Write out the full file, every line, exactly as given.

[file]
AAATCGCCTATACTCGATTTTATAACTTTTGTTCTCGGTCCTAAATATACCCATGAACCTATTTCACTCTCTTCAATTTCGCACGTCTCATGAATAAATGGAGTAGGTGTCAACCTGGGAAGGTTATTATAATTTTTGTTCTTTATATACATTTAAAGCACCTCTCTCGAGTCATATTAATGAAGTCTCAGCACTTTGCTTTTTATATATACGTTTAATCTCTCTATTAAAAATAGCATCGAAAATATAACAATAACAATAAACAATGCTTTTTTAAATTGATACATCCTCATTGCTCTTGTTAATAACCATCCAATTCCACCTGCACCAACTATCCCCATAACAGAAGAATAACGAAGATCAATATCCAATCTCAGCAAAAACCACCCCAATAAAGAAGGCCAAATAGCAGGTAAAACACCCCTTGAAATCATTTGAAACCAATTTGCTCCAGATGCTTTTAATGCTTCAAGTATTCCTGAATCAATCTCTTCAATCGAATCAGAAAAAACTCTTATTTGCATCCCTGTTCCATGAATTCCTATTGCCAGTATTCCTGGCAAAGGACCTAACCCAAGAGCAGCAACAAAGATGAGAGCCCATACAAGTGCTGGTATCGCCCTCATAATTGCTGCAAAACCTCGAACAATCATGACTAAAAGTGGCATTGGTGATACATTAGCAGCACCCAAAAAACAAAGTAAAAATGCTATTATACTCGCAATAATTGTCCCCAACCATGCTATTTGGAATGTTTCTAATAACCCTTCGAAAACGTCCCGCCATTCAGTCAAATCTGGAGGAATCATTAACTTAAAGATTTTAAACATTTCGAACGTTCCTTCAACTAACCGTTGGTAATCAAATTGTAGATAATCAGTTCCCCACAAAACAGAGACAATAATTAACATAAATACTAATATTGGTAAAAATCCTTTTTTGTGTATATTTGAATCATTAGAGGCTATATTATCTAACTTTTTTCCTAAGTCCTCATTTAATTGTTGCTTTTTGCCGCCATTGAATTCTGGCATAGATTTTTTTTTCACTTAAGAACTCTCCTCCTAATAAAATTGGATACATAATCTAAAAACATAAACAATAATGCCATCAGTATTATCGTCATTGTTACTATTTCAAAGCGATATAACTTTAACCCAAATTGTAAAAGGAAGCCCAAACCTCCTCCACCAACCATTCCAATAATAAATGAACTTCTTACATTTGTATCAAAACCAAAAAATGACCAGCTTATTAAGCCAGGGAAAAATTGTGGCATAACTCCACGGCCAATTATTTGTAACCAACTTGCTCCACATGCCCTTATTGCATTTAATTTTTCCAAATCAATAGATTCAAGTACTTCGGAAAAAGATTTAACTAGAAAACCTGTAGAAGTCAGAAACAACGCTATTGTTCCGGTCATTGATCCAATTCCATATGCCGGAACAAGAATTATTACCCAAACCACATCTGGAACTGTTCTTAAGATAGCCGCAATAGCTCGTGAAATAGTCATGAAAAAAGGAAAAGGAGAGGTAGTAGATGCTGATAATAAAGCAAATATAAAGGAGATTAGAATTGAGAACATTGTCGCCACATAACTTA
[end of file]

AAATCGCCTATACTCGATTTTATAACTTTTGTTCTCGGTCCTAAATATACCCATGAACCTATTTCACTCTCTTCAATTTCGCACGTCTCATGAATAAATGGAGTAGGTGTCAACCTGGGAAGGTTATTATAATTTTTGTTCTTTATATACATTTAAAGCACCTCTCTCGAGTCATATTAATGAAGTCTCAGCACTTTGCTTTTTATATATACGTTTAATCTCTCTATTAAAAATAGCATCGAAAATATAACAATAACAATAAACAATGCTTTTTTAAATTGATACATCCTCATTGCTCTTGTTAATAACCATCCAATTCCACCTGCACCAACTATCCCCATAACAGAAGAATAACGAAGATCAATATCCAATCTCAGCAAAAACCACCCCAATAAAGAAGGCCAAATAGCAGGTAAAACACCCCTTGAAATCATTTGAAACCAATTTGCTCCAGATGCTTTTAATGCTTCAAGTATTCCTGAATCAATCTCTTCAATCGAATCAGAAAAAACTCTTATTTGCATCCCTGTTCCATGAATTCCTATTGCCAGTATTCCTGGCAAAGGACCTAACCCAAGAGCAGCAACAAAGATGAGAGCCCATACAAGTGCTGGTATCGCCCTCATAATTGCTGCAAAACCTCGAACAATCATGACTAAAAGTGGCATTGGTGATACATTAGCAGCACCCAAAAAACAAAGTAAAAATGCTATTATACTCGCAATAATTGTCCCCAACCATGCTATTTGGAATGTTTCTAATAACCCTTCGAAAACGTCCCGCCATTCAGTCAAATCTGGAGGAATCATTAACTTAAAGATTTTAAACATTTCGAACGTTCCTTCAACTAACCGTTGGTAATCAAATTGTAGATAATCAGTTCCCCACAAAACAGAGACAATAATTAACATAAATACTAATATTGGTAAAAATCCTTTTTTGTGTATATTTGAATCATTAGAGGCTATATTATCTAACTTTTTTCCTAAGTCCTCATTTAATTGTTGCTTTTTGCCGCCATTGAATTCTGGCATAGATTTTTTTTTCACTTAAGAACTCTCCTCCTAATAAAATTGGATACATAATCTAAAAACATAAACAATAATGCCATCAGTATTATCGTCATTGTTACTATTTCAAAGCGATATAACTTTAACCCAAATTGTAAAAGGAAGCCCAAACCTCCTCCACCAACCATTCCAATAATAAATGAACTTCTTACATTTGTATCAAAACCAAAAAATGACCAGCTTATTAAGCCAGGGAAAAATTGTGGCATAACTCCACGGCCAATTATTTGTAACCAACTTGCTCCACATGCCCTTATTGCATTTAATTTTTCCAAATCAATAGATTCAAGTACTTCGGAAAAAGATTTAACTAGAAAACCTGTAGAAGTCAGAAACAACGCTATTGTTCCGGTCATTGATCCAATTCCATATGCCGGAACAAGAATTATTACCCAAACCACATCTGGAACTGTTCTTAAGATAGCCGCAATAGCTCGTGAAATAGTCATGAAAAAAGGAAAAGGAGAGGTAGTAGATGCTGATAATAAAGCAAATATAAAGGAGATTAGAATTGAGAACATTGTCGCCACATAACTTA